The principal advantage of wet stacking is that it is less expensive than dry stacking.  Nevertheless, there is a price to pay.  First, lots of water is tied up in the tailing ponds and in this arid climate, much is lost through evaporation.  The rock-powder slurry must be contained within dams which sometimes fail. (Worldwide, there are 2 to 5 tailings dam failure incidents per year.)  Because wet tails contain so much water, there may be seepage problems that must be addressed.  Finally, if the wet tailings are allowed to dry, there is a fugitive dust problem.  Usually reclamation must wait until the tailing pile is completed and no longer used.

In the dry stacking method, filters and vacuum presses remove more of the water, which can be recycled for process water, reused in the flotation step for instance.  Typically, dry tails contain less than 25% water.  Dry tails are transported to the tailing piles by conveyor belt or truck, then dumped and compacted.  Dry tails don’t need a containment structure and are more stable.  Dry stacked tailings are essentially immune to geotechnical “failure” and can be designed to withstand static and seismic forces.  Because there is much less water in the tails, there is less chance of seepage.  Dry stacks usually have a smaller footprint than conventional wet tailings.  Fugitive dust can occur from dry stacks also but is minimized because reclamation can commence very early in the project life.  Dust is also minimized by compaction, and use of binders or wetting agents, or agglomeration. Progressive reclamation often includes covers and re-vegetation of the tailings slopes and surface as part of the annual operating cycle.

For more details, see a report prepared for Rosemont by AMEC Earth & Environmental, Inc here.

The Mission and Sierrita mines used the best technology available at the time those mines were designed, but now, Rosemont has a chance to do it better.

For more mining stories see:

Pima County versus Rosemont

Rare Earths Resources in the US

Sierrita Mine is only U.S. source of Rhenium

Uranium mining and its potential impact on Colorado River water

Mr. Grijalva, why imposing royalties on hard rock mining is a bad idea

Oracle Ridge Mine on Mount Lemmon

Florence Copper another mining controversy

Arizona may become a major producer of potash

Florence Copper another mining controversy

It has long been known that an oxide copper deposit lies buried just across the Gila River from the Town of Florence, Arizona. Now, Curis Resources, a Canadian company, proposes to extract the copper, not by digging a mine, but by in-situ leaching. This process involves pumping a weak acid solution (about the same acidity as vinegar) into the ore zone to dissolve the copper minerals and recovering the solution with extraction wells. The copper-laden solution will then go through a solvent extraction/electrowinning (SX/EW) process to produce metallic copper.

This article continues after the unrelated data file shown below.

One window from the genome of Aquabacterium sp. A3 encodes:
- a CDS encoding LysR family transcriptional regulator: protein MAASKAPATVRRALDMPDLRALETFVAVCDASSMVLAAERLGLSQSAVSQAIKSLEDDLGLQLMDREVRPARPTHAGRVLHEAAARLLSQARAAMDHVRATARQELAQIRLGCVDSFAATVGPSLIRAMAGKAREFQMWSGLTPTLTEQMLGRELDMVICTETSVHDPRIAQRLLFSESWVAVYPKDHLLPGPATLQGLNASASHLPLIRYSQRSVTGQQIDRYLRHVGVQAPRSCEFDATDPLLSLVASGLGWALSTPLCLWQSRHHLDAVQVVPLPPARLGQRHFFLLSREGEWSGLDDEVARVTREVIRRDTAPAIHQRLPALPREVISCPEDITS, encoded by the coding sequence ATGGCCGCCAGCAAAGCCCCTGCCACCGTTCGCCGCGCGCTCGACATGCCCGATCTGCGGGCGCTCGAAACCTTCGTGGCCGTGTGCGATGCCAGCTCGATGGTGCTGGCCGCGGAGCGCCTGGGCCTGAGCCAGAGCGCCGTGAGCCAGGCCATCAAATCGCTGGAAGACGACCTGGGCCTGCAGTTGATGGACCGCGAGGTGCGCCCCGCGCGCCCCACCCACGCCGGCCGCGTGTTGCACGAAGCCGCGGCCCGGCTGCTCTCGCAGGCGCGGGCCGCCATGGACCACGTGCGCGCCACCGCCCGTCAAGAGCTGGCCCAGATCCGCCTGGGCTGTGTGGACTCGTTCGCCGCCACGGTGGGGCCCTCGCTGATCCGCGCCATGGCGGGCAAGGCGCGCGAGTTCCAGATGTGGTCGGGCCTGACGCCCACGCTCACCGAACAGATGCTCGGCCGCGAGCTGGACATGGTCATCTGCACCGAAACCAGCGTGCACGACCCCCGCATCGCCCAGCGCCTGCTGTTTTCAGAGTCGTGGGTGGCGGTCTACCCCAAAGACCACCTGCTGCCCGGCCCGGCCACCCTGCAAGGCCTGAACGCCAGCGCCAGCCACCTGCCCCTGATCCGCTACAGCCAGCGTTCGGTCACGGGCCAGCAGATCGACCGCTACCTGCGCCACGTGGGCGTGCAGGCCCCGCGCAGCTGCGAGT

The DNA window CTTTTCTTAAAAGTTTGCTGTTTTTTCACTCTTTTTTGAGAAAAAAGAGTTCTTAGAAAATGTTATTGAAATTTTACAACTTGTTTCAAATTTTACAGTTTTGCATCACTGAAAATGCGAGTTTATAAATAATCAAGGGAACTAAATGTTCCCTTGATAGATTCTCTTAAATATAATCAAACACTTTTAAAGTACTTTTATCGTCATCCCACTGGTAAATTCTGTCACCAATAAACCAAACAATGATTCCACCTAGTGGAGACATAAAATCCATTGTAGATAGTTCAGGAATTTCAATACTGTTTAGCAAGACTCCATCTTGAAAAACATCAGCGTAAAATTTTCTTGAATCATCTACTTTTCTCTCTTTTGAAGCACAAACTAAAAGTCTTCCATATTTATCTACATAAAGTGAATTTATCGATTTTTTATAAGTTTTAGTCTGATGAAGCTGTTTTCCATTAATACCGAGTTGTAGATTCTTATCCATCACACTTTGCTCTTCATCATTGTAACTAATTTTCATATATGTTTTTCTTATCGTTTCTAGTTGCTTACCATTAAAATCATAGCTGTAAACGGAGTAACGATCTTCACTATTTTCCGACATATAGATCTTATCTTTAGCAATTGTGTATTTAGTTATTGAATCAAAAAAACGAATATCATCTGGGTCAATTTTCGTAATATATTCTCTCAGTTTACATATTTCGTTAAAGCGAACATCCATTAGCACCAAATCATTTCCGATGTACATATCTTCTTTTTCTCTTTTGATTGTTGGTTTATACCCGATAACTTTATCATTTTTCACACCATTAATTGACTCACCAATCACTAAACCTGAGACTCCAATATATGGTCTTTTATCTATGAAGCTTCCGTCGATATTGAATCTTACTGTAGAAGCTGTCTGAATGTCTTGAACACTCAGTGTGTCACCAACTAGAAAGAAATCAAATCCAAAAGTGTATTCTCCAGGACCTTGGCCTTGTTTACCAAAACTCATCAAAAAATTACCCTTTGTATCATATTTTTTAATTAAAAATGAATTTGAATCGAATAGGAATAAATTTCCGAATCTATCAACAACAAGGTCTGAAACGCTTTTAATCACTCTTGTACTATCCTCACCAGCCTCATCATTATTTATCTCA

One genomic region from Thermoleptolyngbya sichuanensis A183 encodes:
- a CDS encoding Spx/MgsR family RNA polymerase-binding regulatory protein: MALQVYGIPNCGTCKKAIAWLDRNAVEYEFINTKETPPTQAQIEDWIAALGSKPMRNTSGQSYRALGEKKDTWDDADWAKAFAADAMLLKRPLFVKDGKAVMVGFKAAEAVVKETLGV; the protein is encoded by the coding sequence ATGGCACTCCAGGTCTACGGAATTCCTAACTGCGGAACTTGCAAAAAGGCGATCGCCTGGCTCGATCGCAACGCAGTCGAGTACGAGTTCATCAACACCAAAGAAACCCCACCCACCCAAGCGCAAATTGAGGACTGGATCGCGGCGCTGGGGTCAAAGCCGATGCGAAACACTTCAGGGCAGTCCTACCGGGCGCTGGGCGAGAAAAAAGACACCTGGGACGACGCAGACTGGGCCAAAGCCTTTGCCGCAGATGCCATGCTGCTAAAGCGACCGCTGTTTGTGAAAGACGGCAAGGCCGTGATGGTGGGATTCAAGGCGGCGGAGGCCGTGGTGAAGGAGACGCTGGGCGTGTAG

The map below shows the location of the project and the surrounding countryside. Notice that the immediate surrounding land is either desert or agricultural.

Florence1

The mining project is being opposed, not by environmentalists, but by real estate developers. The developers want to do this:

Florence4Homes

The Real Estate developers are concerned that the mining operation will detract from the desirability of their plans. They also allege that water quality will be impacted. The Real Estate developers have formed a group called “Protect Our Water Our Future.” See that link for their side of the story.

Curis Resources claims that because the copper deposit occurs below a clay layer, the aquifer will be protected and the acidic copper-laden solutions will be contained. That is according to an extensive hydrological study. Also they will have a network of monitoring wells.

Curis Resources says that “Over a 17-year life-of-project, the Florence Copper Project has the potential to directly and indirectly support 2,090 jobs in the United States, including: 250 jobs in the Town of Florence; 370 jobs in Pinal County; and 1,090 jobs in the State of Arizona. Personal income earned by Florence area residents as a result of the Florence Copper Project is expected to total more than $106 million over the life of the project.” Curis goes on to say, “direct and indirect economic contributions will total more than $290 million. This includes $136 million in local government revenues, $47.6 million in local business revenues and more than $106 million in personal income.”

To see the Curis Resources side of the story visit their main website here.

Among the Curis data is a community presentation which includes how the area will look during operations and after operations, the economic impact, and the water concerns, see here.